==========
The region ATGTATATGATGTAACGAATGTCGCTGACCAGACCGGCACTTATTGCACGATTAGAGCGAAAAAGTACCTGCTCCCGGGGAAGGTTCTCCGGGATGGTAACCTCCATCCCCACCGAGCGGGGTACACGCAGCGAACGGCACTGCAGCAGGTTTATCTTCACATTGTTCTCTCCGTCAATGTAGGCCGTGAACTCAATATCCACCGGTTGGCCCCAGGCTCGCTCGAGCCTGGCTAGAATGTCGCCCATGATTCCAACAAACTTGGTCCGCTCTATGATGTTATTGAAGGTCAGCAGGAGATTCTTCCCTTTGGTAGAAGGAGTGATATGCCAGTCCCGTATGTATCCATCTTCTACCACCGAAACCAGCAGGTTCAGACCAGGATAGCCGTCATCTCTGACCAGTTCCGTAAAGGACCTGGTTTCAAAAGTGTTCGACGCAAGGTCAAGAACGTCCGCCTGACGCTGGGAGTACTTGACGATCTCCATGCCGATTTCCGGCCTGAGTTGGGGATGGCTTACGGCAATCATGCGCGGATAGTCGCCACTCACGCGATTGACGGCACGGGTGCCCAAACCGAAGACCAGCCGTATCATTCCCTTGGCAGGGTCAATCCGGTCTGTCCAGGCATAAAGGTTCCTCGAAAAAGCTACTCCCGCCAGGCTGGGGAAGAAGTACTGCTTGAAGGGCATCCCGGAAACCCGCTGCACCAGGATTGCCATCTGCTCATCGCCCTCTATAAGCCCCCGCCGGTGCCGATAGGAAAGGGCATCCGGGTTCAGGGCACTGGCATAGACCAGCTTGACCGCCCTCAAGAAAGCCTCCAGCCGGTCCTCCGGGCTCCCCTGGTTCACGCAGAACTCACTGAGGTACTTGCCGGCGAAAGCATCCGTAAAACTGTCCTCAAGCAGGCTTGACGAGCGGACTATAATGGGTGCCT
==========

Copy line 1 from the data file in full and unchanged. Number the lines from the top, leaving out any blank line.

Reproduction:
The region ATGTATATGATGTAACGAATGTCGCTGACCAGACCGGCACTTATTGCACGATTAGAGCGAAAAAGTACCTGCTCCCGGGGAAGGTTCTCCGGGATGGTAACCTCCATCCCCACCGAGCGGGGTACACGCAGCGAACGGCACTGCAGCAGGTTTATCTTCACATTGTTCTCTCCGTCAATGTAGGCCGTGAACTCAATATCCACCGGTTGGCCCCAGGCTCGCTCGAGCCTGGCTAGAATGTCGCCCATGATTCCAACAAACTTGGTCCGCTCTATGATGTTATTGAAGGTCAGCAGGAGATTCTTCCCTTTGGTAGAAGGAGTGATATGCCAGTCCCGTATGTATCCATCTTCTACCACCGAAACCAGCAGGTTCAGACCAGGATAGCCGTCATCTCTGACCAGTTCCGTAAAGGACCTGGTTTCAAAAGTGTTCGACGCAAGGTCAAGAACGTCCGCCTGACGCTGGGAGTACTTGACGATCTCCATGCCGATTTCCGGCCTGAGTTGGGGATGGCTTACGGCAATCATGCGCGGATAGTCGCCACTCACGCGATTGACGGCACGGGTGCCCAAACCGAAGACCAGCCGTATCATTCCCTTGGCAGGGTCAATCCGGTCTGTCCAGGCATAAAGGTTCCTCGAAAAAGCTACTCCCGCCAGGCTGGGGAAGAAGTACTGCTTGAAGGGCATCCCGGAAACCCGCTGCACCAGGATTGCCATCTGCTCATCGCCCTCTATAAGCCCCCGCCGGTGCCGATAGGAAAGGGCATCCGGGTTCAGGGCACTGGCATAGACCAGCTTGACCGCCCTCAAGAAAGCCTCCAGCCGGTCCTCCGGGCTCCCCTGGTTCACGCAGAACTCACTGAGGTACTTGCCGGCGAAAGCATCCGTAAAACTGTCCTCAAGCAGGCTTGACGAGCGGACTATAATGGGTGCCT